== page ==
In this circumstance, Timor-Leste might have initially been considered blessed in discovering a small reserve of oil. If used wisely, this small reserve could boost Timor-Leste’s economy. Such a resource could also help non-oil sectors, primarily agriculture, as well as social services such as education and health. TL’s Prime Minister, Xanana Gusmao, summed up these expectations in a 2009 speech, declaring that if TL’s petroleum is wisely and transparently managed, “it will allow us, as a sovereign nation, to use our own resources to improve our infrastructure, invest in health and education and grow our economy so that we can build our country and provide a brighter future for our children.”
These expectations are not far-fetched, given TL’s small population. Nevertheless, until now, these dreams are still far away. Timor-Leste is obviously following a familiar pattern in which oil does not lead to economic development. Rather than a blessing, it has increasingly become a curse.
The Petroleum Fund’s Successes
The government of Timor-Leste has tried to a certain extent to ensure that the country would not follow the same pattern as other developing countries. In 2005, TL’s legislative body unanimously voted to establish a Petroleum Fund Law. This law, modeled on Norway’s pension fund model, is the cornerstone of TL’s petroleum revenues management. TL’s petroleum fund was established on principles like intergenerational equity, transparency, and accountability, and it was designed to provide fiscal stability for the government. To guarantee inter-generational equity, the fund set guidelines for the government not to spend all of the money as it came in or when oil prices were high. This law also established several measures for transparency through quarterly performance reports, annual reports, and audits. Finally, this law also defined the roles and responsibilities of public institutions like parliament, government, the central bank, and civil society organizations. Former Prime Minister Mari Alkatiri affirmed that “good management of petroleum revenues, sustained economic growth, alleviating of poverty, and a stable political future are essential parts of this law.”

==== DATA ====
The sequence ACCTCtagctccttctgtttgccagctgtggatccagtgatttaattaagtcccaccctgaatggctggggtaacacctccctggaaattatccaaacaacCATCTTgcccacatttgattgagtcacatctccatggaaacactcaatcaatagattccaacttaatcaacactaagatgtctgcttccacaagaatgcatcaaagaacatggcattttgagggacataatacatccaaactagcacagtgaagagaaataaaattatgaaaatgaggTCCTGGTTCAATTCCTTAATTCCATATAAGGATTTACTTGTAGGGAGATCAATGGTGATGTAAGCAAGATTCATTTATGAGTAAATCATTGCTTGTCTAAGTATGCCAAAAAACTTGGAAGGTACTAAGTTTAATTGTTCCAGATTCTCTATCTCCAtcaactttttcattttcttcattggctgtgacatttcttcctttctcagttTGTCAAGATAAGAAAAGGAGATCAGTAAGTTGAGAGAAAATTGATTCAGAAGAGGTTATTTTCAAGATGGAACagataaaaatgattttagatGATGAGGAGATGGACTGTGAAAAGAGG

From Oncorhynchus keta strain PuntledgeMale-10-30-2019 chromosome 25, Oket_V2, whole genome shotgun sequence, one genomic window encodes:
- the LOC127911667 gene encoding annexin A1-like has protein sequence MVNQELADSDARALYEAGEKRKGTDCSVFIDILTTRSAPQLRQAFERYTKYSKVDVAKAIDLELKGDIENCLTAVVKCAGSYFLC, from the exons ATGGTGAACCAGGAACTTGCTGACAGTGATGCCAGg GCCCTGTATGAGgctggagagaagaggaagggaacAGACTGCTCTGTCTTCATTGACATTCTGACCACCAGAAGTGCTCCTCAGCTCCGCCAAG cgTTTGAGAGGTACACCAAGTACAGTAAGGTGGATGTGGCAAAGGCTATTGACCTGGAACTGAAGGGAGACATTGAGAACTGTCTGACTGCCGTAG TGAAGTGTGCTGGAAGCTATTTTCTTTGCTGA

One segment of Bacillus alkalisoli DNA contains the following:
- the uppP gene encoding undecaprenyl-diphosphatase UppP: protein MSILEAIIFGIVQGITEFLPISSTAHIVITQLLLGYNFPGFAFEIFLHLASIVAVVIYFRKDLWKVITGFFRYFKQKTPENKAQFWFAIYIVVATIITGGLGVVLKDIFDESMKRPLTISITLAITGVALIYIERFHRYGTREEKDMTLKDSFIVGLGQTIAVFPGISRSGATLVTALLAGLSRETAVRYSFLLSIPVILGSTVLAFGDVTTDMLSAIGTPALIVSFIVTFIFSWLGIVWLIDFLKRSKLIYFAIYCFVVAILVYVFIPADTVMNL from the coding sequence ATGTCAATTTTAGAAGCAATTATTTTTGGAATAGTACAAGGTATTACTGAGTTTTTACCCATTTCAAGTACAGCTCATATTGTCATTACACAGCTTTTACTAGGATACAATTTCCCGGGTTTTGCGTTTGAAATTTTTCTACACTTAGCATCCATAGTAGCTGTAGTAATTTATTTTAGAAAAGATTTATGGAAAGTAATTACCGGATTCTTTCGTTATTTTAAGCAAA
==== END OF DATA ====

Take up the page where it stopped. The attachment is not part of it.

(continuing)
Parliament approved the law in 2005 in a unanimous vote. It was considered one of the best petroleum management laws in the world. Overall, the petroleum fund has provided a strong foundation for the fiscal stability of the TL government. As of the end of June 2011, the petroleum fund balance had reached $8.3 billion, $7.1 billion of it sitting in the U.S. Federal Reserve Bank, and the rest invested in international equities and bonds from other governments.
The fund also helped stabilize the economy as a whole. As the International Monetary Fund observed in its 2010 report, “Driven by higher oil-financed public spending and a rebound in agriculture from the 2007 drought, non-oil growth averaged 11 percent during 2007–09. A recent estimate by the World Bank also shows a decline of poverty incidence from 50 percent in 2007 to 41 percent in 2009.”
The Fund’s Failures
Despite these successes, the petroleum fund has proven to be insufficient. Timor-Leste’s current state of development possesses certain features of the resource curse, which even Nuno Rodriquez, a member of the Petroleum Fund Consultative Council acknowledged in an interview with the author.
First, there is no indication that Timor-Leste’s dependence on petroleum revenues is lessening, at least for the near future. From 2005 to 2011, more than 90 percent of the government’s revenue came from petroleum. On the other hand, non-oil revenues during this period were less than 10 percent, even dropping to 3 percent as recently as 2007. Every year since 2005, transfers from the petroleum fund accounted for more than 90 percent of the government’s annual budget. This number will only increase as the government increases its annual budget.